'Buffy the Vampire Slayer,' Landmark Series to Legions of Fans, to End Production After Seven Acclaimed Seasons
After seven memorable seasons as one of television's favorite and most critically lauded programs, 20th Century Fox Television and UPN announced today that BUFFY THE VAMPIRE SLAYER will end production in April and will broadcast its final original episode on Tuesday, May 20 (8:00-9:00 PM, ET/PT) on UPN.
"It's hard to believe it's over," said Joss Whedon, BUFFY THE VAMPIRE SLAYER's executive producer and creator. "Well, it's hard to think at all, or stand, or form vowel sounds, so maybe it's time to take a break. I'm just glad I can say we did our best on every single episode. We didn't always succeed, but we never slacked, and I'm immensely proud of my writers, actors and crew for that. And I'm proud of what this show means (except for that whole weird "Feminist" thing people attached to it. What was that all about? Girls are stupid.) I truly believe that in years to come, people will look back and say 'that was a show that was on TV.' Yessir. I truly do."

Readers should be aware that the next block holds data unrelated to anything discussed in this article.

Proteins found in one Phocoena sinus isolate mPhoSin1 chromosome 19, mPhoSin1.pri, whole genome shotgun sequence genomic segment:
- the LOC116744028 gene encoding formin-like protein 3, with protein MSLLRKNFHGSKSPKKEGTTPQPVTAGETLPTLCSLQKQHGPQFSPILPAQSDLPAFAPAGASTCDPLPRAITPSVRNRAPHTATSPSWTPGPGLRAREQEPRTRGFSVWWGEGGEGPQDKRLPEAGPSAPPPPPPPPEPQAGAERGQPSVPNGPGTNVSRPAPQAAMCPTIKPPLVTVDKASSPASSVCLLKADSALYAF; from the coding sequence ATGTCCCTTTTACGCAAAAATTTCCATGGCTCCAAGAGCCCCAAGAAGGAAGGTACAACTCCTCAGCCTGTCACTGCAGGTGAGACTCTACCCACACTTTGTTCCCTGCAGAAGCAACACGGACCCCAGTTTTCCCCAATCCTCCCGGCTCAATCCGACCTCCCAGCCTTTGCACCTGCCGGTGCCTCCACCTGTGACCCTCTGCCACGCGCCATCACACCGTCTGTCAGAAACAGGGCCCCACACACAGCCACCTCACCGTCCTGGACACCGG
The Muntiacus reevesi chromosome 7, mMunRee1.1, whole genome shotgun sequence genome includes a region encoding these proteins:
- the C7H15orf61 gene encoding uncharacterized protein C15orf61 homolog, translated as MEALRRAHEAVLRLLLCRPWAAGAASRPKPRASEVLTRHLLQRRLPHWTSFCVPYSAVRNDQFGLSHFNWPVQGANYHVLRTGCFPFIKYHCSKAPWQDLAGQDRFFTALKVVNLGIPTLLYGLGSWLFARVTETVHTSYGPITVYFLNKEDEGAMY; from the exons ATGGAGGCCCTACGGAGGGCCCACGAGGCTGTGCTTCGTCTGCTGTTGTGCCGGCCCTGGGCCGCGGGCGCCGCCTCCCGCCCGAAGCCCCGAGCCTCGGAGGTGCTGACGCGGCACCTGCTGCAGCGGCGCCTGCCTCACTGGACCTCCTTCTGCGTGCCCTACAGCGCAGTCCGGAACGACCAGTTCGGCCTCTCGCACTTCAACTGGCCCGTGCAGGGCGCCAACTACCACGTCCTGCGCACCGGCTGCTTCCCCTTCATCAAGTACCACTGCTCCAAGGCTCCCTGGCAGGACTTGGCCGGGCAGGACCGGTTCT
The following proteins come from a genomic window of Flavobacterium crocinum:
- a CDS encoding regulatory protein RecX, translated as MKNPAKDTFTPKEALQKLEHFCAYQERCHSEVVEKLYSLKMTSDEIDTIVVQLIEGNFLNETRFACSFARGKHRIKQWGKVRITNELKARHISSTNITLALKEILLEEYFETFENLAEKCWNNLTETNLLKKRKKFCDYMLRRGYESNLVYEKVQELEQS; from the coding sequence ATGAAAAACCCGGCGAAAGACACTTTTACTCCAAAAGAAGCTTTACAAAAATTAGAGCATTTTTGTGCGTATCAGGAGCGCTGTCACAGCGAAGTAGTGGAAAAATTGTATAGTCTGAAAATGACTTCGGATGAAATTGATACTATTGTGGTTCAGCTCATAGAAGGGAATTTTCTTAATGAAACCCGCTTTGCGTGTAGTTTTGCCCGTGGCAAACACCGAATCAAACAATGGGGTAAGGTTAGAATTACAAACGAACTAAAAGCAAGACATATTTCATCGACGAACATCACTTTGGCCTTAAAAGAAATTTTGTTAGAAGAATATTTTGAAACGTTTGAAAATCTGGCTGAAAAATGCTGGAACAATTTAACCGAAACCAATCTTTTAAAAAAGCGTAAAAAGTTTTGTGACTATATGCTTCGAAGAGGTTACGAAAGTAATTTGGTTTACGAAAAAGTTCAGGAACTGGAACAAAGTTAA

"BUFFY THE VAMPIRE SLAYER will go down in history as one of television's best shows and an enduring testament to the vision and genius of its creator Joss Whedon," said Dana Walden, President of 20th Century Fox Television. "For seven years, Joss, his team of writers led by Marti Noxon and an extraordinary cast led by Sarah Michelle Gellar captured the cultural zeitgeist and effortlessly combined drama, action and humor. Without question, BUFFY will live on for generations to come."
"We have been very fortunate to be the home to such a landmark series, always brilliantly written and acted," said Dawn Ostroff, President, Entertainment, UPN. "I'd like to send a special thanks to the remarkably talented actors, producers, writers and crew who worked tirelessly through the years."
BUFFY THE VAMPIRE SLAYER, which premiered on UPN on Oct. 2, 2001, made its television debut on March 10, 1997. It spawned a spinoff show, "Angel," which launched in the Fall of 1999. With its finale in May 2003, the total number of BUFFY episodes produced will be 144. Over the past seven seasons, BUFFY won two Emmy Awards and was nominated a total of nine times, including one for Joss Whedon in 2000 for writing the classic episode, "Hush." The show was also nominated in 2002 as Best Drama by the American Film Institute and star Sarah Michelle Gellar received a Golden Globe nomination for Best Actress in 2001. BUFFY THE VAMPIRE SLAYER has proven to be an international audience favorite and has become a successful franchise dominating almost every element of media and entertainment.
Discussions regarding the future of the BUFFY franchise and a possible spin-off are ongoing.